The CDC attributes Candida auris’ rise to increased screening and poor infection control and prevention practices in health care facilities — a challenge most likely made worse by staffing shortages and lengthy patient stays during the Covid pandemic. 

“It will reach into every corner of the country for sure,” said Dr. Peter Pappas, a professor of medicine at the University of Alabama at Birmingham. “The question is going to be how well can we control it?”

Around 90% of Candida auris strains in the U.S. are resistant to the medication most commonly used to treat other fungal infections. Most strains of Candida auris can be treated with drugs from one of the three main classes of antifungal medicines, but some are resistant to all three.

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According to the Seattle and King County health department, Washington’s first case was in a Pierce County resident who had been admitted to a hospital there, then transferred to Kindred Hospital Seattle First Hill.

Kindred is the only facility in Washington that screens all new admitted patients for Candida auris — part of a state-led program launched in 2022. The tests involve swabbing the armpits and the groin, which are oily parts of skin that the fungus likes to colonize.

“This is the first time we’ve been able to identify multiple cases in one setting thanks to the screening program. But it’s difficult to say to what extent C. auris is circulating,” said Sharon Bogan, a spokesperson for the Seattle and King County health department.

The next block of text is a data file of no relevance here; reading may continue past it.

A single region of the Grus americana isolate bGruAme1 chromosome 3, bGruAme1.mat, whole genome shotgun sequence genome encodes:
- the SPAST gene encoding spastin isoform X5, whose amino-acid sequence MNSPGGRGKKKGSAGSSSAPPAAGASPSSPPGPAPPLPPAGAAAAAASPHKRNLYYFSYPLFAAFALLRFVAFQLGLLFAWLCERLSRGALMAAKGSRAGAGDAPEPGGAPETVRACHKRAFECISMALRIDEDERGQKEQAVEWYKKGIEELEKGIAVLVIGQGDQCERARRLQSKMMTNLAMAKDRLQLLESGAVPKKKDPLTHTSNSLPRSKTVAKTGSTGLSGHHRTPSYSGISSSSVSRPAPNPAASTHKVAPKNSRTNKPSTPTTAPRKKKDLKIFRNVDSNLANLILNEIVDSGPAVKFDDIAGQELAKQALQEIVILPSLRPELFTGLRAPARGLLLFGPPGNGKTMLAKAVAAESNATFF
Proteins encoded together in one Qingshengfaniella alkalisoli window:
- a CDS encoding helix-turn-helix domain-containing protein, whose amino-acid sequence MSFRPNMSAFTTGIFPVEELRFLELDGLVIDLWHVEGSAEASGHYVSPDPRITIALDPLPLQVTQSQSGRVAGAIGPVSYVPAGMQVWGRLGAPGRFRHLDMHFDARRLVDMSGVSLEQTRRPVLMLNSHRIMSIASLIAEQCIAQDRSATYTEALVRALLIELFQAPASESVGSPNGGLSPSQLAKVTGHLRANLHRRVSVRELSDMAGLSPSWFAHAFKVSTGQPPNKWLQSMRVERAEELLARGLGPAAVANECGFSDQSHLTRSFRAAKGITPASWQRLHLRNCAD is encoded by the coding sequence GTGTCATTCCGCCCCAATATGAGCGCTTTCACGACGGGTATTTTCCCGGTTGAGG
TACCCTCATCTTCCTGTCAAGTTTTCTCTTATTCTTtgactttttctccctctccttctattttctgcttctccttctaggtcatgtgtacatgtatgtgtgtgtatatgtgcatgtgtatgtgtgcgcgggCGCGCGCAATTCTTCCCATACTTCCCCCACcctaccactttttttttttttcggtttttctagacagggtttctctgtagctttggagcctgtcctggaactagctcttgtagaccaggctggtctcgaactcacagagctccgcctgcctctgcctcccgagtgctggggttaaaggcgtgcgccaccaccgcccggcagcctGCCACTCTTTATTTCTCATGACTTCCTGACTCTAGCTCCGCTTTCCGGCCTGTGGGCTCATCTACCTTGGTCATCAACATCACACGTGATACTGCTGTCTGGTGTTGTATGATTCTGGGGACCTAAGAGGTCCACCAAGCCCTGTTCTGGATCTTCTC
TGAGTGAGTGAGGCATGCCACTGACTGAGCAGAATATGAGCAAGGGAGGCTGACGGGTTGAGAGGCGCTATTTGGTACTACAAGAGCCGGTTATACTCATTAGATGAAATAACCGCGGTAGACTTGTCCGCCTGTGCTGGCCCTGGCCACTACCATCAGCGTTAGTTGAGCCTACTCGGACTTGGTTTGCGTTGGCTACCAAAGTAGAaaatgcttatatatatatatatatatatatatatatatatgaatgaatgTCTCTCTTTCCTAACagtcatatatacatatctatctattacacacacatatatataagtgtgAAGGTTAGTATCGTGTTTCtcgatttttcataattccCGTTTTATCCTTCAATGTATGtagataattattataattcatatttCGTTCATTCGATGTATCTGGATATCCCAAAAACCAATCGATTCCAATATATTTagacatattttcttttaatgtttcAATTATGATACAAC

Pappas said the four cases could be a sign that C. auris is spreading more widely in the Seattle area.

“By the time it shows up in a hospital, you know it’s been in the community for quite some time,” he said. “It’s just unclear how long that would be.”

Pappas added that most of the time, it’s easy to distinguish an infection from colonization, though “there are gray areas.”

“Those with invasive infections have infections that just have to be treated. Otherwise, the consequences could be pretty, pretty dramatic,” he said.

The mortality rate of a severe Candida auris infection in the U.S. is 30% to 60%, but healthy people usually don’t get infected.

Dr. Arturo Casadevall, the chair of molecular microbiology and immunology at the Johns Hopkins Bloomberg School of Public Health, said people should actually be reassured when they hear of new cases picked up by active surveillance in their states. 

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“In a way, it’s disheartening to know that it’s there. But can you imagine if you didn’t have surveillance?” he said.

He added that “most people shouldn’t have to worry about getting it just because it’s in the community.”

People can get Candida auris through direct contact with a person carrying the fungus or by touching surfaces or objects that have been contaminated with it. Studies have shown that the fungus can live on surfaces for at least two weeks.